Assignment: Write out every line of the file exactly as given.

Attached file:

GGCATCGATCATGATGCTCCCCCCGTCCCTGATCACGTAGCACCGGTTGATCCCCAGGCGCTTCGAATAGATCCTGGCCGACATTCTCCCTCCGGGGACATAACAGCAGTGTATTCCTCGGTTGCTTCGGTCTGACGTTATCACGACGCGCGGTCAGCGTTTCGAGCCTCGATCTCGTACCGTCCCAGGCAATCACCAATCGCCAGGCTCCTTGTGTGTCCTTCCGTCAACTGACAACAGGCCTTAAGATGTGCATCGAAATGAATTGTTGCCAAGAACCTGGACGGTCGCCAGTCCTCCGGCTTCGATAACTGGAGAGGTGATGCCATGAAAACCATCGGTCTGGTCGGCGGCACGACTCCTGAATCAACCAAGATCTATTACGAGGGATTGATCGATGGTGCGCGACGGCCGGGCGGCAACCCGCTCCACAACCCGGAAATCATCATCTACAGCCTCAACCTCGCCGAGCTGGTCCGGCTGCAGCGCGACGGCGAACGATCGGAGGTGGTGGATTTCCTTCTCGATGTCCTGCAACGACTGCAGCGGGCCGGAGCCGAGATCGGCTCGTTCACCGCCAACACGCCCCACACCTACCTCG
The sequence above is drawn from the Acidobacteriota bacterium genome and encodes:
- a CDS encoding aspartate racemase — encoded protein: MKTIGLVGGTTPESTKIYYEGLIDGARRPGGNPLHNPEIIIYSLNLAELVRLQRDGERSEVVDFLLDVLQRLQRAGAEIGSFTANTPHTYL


GGCATCGATCATGATGCTCCCCCCGTCCCTGATCACGTAGCACCGGTTGATCCCCAGGCGCTTCGAATAGATCCTGGCCGACATTCTCCCTCCGGGGACATAACAGCAGTGTATTCCTCGGTTGCTTCGGTCTGACGTTATCACGACGCGCGGTCAGCGTTTCGAGCCTCGATCTCGTACCGTCCCAGGCAATCACCAATCGCCAGGCTCCTTGTGTGTCCTTCCGTCAACTGACAACAGGCCTTAAGATGTGCATCGAAATGAATTGTTGCCAAGAACCTGGACGGTCGCCAGTCCTCCGGCTTCGATAACTGGAGAGGTGATGCCATGAAAACCATCGGTCTGGTCGGCGGCACGACTCCTGAATCAACCAAGATCTATTACGAGGGATTGATCGATGGTGCGCGACGGCCGGGCGGCAACCCGCTCCACAACCCGGAAATCATCATCTACAGCCTCAACCTCGCCGAGCTGGTCCGGCTGCAGCGCGACGGCGAACGATCGGAGGTGGTGGATTTCCTTCTCGATGTCCTGCAACGACTGCAGCGGGCCGGAGCCGAGATCGGCTCGTTCACCGCCAACACGCCCCACACCTACCTCG
The sequence above is drawn from the Acidobacteriota bacterium genome and encodes:
- a CDS encoding aspartate racemase — encoded protein: MKTIGLVGGTTPESTKIYYEGLIDGARRPGGNPLHNPEIIIYSLNLAELVRLQRDGERSEVVDFLLDVLQRLQRAGAEIGSFTANTPHTYL